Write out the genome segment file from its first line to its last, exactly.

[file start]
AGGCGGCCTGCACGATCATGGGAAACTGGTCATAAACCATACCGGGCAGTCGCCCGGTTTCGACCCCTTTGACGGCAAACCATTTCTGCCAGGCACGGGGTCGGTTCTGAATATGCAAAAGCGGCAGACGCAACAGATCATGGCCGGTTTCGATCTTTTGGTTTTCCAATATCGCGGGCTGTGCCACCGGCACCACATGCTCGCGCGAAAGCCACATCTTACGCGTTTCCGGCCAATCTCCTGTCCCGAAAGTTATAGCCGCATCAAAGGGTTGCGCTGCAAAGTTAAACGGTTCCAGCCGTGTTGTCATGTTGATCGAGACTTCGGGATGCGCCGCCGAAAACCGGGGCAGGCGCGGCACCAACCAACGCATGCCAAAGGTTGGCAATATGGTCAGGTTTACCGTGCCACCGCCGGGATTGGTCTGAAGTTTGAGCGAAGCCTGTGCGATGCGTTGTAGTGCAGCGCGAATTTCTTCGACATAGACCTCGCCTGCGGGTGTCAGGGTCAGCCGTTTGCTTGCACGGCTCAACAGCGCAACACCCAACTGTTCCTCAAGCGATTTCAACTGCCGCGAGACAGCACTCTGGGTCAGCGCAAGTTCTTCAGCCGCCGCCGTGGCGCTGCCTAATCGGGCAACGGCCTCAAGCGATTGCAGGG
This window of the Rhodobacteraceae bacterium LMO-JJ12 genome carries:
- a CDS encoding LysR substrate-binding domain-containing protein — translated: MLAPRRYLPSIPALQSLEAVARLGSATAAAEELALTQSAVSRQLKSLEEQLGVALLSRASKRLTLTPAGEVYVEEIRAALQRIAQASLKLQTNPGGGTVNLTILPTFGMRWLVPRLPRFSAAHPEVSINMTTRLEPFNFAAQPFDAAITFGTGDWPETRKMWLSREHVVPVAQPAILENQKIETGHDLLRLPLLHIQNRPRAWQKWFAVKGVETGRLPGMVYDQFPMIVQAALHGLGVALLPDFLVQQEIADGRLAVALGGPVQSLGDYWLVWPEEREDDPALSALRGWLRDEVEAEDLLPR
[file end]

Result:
AGGCGGCCTGCACGATCATGGGAAACTGGTCATAAACCATACCGGGCAGTCGCCCGGTTTCGACCCCTTTGACGGCAAACCATTTCTGCCAGGCACGGGGTCGGTTCTGAATATGCAAAAGCGGCAGACGCAACAGATCATGGCCGGTTTCGATCTTTTGGTTTTCCAATATCGCGGGCTGTGCCACCGGCACCACATGCTCGCGCGAAAGCCACATCTTACGCGTTTCCGGCCAATCTCCTGTCCCGAAAGTTATAGCCGCATCAAAGGGTTGCGCTGCAAAGTTAAACGGTTCCAGCCGTGTTGTCATGTTGATCGAGACTTCGGGATGCGCCGCCGAAAACCGGGGCAGGCGCGGCACCAACCAACGCATGCCAAAGGTTGGCAATATGGTCAGGTTTACCGTGCCACCGCCGGGATTGGTCTGAAGTTTGAGCGAAGCCTGTGCGATGCGTTGTAGTGCAGCGCGAATTTCTTCGACATAGACCTCGCCTGCGGGTGTCAGGGTCAGCCGTTTGCTTGCACGGCTCAACAGCGCAACACCCAACTGTTCCTCAAGCGATTTCAACTGCCGCGAGACAGCACTCTGGGTCAGCGCAAGTTCTTCAGCCGCCGCCGTGGCGCTGCCTAATCGGGCAACGGCCTCAAGCGATTGCAGGG
This window of the Rhodobacteraceae bacterium LMO-JJ12 genome carries:
- a CDS encoding LysR substrate-binding domain-containing protein — translated: MLAPRRYLPSIPALQSLEAVARLGSATAAAEELALTQSAVSRQLKSLEEQLGVALLSRASKRLTLTPAGEVYVEEIRAALQRIAQASLKLQTNPGGGTVNLTILPTFGMRWLVPRLPRFSAAHPEVSINMTTRLEPFNFAAQPFDAAITFGTGDWPETRKMWLSREHVVPVAQPAILENQKIETGHDLLRLPLLHIQNRPRAWQKWFAVKGVETGRLPGMVYDQFPMIVQAALHGLGVALLPDFLVQQEIADGRLAVALGGPVQSLGDYWLVWPEEREDDPALSALRGWLRDEVEAEDLLPR